The Good Earth: Top Ten Quotes
- "He had no articulate thought of anything; there was only this perfect sympathy of movement, of turning this earth of theirs over and over to the sun, this earth which formed their home and fed their bodies and made their gods." (p. 27) Wang Lung works with his wife in the fields.
"It did not do in this life to be too fortunate. The air and the earth were filled with malignant spirits who could not endure the happiness of mortals, especially of such as are poor." (pp. 35-36)
Wang Lung's thoughts about his good fortune following the birth of his first son.
"Land is one's flesh and blood." (p. 45)
Wang Lung expresses his surprise that the House of Hwang is selling some of its land.
"There is a way, when the rich are too rich." (p. 103)
Wang Lung's neighbor hints at the coming social revolution, in which the poor will rise up against the rich.
"Hunger makes thief of any man." (p. 122)
One of Wang Lung's neighbors in the village, trying to excuse the fact that he was one of the mob that robbed Wang Lung during the famine.
"But over the fields and the water the moonlight hung, a net of silver mist, and in his body ran secret and hot and fast." (p. 152)
Wang Lung conceives his passion for Lotus.
"As he had been healed of his sickness of heart when he came from the southern city and comforted by the bitterness he had endured there, so now again Wang Lung was healed of his sickness of love by the good dark earth of his fields and he felt the moist soil on his feet and he smelled the earthy fragrance rising up out of the furrows he turned for the wheat." (p. 182)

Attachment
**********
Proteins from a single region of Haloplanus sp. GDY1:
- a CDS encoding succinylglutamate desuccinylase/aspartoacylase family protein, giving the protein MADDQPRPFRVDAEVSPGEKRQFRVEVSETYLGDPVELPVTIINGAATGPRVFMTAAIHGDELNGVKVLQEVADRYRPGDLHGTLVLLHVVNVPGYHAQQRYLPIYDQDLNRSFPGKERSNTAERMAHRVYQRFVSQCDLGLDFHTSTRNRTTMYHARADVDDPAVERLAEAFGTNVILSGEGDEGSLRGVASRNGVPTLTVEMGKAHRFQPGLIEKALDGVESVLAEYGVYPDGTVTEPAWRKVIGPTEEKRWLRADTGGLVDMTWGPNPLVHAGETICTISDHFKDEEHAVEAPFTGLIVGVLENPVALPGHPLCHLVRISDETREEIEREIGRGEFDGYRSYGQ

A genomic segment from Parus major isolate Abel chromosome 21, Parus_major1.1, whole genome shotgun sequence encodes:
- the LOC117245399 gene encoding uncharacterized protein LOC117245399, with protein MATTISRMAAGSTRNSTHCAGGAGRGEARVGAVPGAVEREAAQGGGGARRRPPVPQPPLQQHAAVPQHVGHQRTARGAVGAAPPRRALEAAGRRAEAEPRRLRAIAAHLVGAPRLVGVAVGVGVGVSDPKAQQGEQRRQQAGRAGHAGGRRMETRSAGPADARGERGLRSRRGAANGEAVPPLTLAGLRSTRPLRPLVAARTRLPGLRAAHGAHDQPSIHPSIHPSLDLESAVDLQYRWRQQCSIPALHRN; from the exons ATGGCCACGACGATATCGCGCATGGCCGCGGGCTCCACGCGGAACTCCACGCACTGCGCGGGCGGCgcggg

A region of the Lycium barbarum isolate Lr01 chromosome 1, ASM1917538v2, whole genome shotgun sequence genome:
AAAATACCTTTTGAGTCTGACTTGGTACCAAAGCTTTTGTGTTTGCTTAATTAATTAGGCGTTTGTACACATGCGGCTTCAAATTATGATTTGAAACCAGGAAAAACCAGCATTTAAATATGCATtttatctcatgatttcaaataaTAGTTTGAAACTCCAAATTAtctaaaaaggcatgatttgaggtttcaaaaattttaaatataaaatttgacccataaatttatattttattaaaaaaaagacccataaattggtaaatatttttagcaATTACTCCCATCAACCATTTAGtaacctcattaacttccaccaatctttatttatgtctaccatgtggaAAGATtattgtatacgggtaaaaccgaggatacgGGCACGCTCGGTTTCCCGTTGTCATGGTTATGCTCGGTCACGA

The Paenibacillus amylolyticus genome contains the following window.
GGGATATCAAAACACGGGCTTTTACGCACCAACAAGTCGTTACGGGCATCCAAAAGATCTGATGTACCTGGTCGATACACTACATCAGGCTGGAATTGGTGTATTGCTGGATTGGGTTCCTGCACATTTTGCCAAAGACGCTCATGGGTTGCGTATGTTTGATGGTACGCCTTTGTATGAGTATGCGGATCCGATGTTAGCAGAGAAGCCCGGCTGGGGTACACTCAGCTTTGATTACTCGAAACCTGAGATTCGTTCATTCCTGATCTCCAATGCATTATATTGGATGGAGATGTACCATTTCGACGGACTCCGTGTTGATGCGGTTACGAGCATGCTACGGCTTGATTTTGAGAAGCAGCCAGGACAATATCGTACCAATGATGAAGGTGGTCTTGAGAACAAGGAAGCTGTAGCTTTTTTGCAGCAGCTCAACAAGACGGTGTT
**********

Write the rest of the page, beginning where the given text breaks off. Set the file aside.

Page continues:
Wang Lung frees himself from his infatuation with Lotus.
"I have never had any good from that old man in heaven yet. Incense or no incense, he is the same in evil." (pp. 232-33.)
Wang Lung's attitude to God, revealed when Ching tells him that another flood is coming.
"It is the good land that has made you something better than a farmer's lad." (p. 246)
Wang Lung reminds his eldest son of the importance of the land.
"If you sell the land, it is the end." (p. 308)
Wang Lung speaks to his sons, after he has heard them discussing their plans to sell the land.